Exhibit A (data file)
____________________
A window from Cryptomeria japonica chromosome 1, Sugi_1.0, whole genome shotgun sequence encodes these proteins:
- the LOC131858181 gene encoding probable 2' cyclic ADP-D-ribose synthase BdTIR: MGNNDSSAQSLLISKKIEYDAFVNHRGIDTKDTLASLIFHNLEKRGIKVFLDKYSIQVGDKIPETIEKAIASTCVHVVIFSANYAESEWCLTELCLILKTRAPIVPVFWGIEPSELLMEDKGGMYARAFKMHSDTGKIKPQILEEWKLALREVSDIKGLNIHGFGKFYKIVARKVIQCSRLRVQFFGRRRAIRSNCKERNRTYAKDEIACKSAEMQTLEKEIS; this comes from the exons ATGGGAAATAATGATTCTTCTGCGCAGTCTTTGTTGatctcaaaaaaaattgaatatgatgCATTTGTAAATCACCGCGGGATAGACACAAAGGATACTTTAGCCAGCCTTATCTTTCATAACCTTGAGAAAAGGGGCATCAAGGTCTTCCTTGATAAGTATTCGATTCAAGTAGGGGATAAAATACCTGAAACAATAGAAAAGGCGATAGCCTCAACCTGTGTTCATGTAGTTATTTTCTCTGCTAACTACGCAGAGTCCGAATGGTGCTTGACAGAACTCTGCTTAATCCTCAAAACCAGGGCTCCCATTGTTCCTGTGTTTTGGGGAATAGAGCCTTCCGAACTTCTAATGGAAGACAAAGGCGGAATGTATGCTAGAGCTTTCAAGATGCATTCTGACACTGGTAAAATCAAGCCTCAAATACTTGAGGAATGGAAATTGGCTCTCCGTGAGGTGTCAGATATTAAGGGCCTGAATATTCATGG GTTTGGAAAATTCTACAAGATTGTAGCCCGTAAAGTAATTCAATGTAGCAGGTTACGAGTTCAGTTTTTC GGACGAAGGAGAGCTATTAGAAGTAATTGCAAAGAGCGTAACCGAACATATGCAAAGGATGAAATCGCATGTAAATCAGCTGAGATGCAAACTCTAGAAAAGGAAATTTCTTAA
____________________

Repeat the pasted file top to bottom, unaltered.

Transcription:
A window from Cryptomeria japonica chromosome 1, Sugi_1.0, whole genome shotgun sequence encodes these proteins:
- the LOC131858181 gene encoding probable 2' cyclic ADP-D-ribose synthase BdTIR: MGNNDSSAQSLLISKKIEYDAFVNHRGIDTKDTLASLIFHNLEKRGIKVFLDKYSIQVGDKIPETIEKAIASTCVHVVIFSANYAESEWCLTELCLILKTRAPIVPVFWGIEPSELLMEDKGGMYARAFKMHSDTGKIKPQILEEWKLALREVSDIKGLNIHGFGKFYKIVARKVIQCSRLRVQFFGRRRAIRSNCKERNRTYAKDEIACKSAEMQTLEKEIS; this comes from the exons ATGGGAAATAATGATTCTTCTGCGCAGTCTTTGTTGatctcaaaaaaaattgaatatgatgCATTTGTAAATCACCGCGGGATAGACACAAAGGATACTTTAGCCAGCCTTATCTTTCATAACCTTGAGAAAAGGGGCATCAAGGTCTTCCTTGATAAGTATTCGATTCAAGTAGGGGATAAAATACCTGAAACAATAGAAAAGGCGATAGCCTCAACCTGTGTTCATGTAGTTATTTTCTCTGCTAACTACGCAGAGTCCGAATGGTGCTTGACAGAACTCTGCTTAATCCTCAAAACCAGGGCTCCCATTGTTCCTGTGTTTTGGGGAATAGAGCCTTCCGAACTTCTAATGGAAGACAAAGGCGGAATGTATGCTAGAGCTTTCAAGATGCATTCTGACACTGGTAAAATCAAGCCTCAAATACTTGAGGAATGGAAATTGGCTCTCCGTGAGGTGTCAGATATTAAGGGCCTGAATATTCATGG GTTTGGAAAATTCTACAAGATTGTAGCCCGTAAAGTAATTCAATGTAGCAGGTTACGAGTTCAGTTTTTC GGACGAAGGAGAGCTATTAGAAGTAATTGCAAAGAGCGTAACCGAACATATGCAAAGGATGAAATCGCATGTAAATCAGCTGAGATGCAAACTCTAGAAAAGGAAATTTCTTAA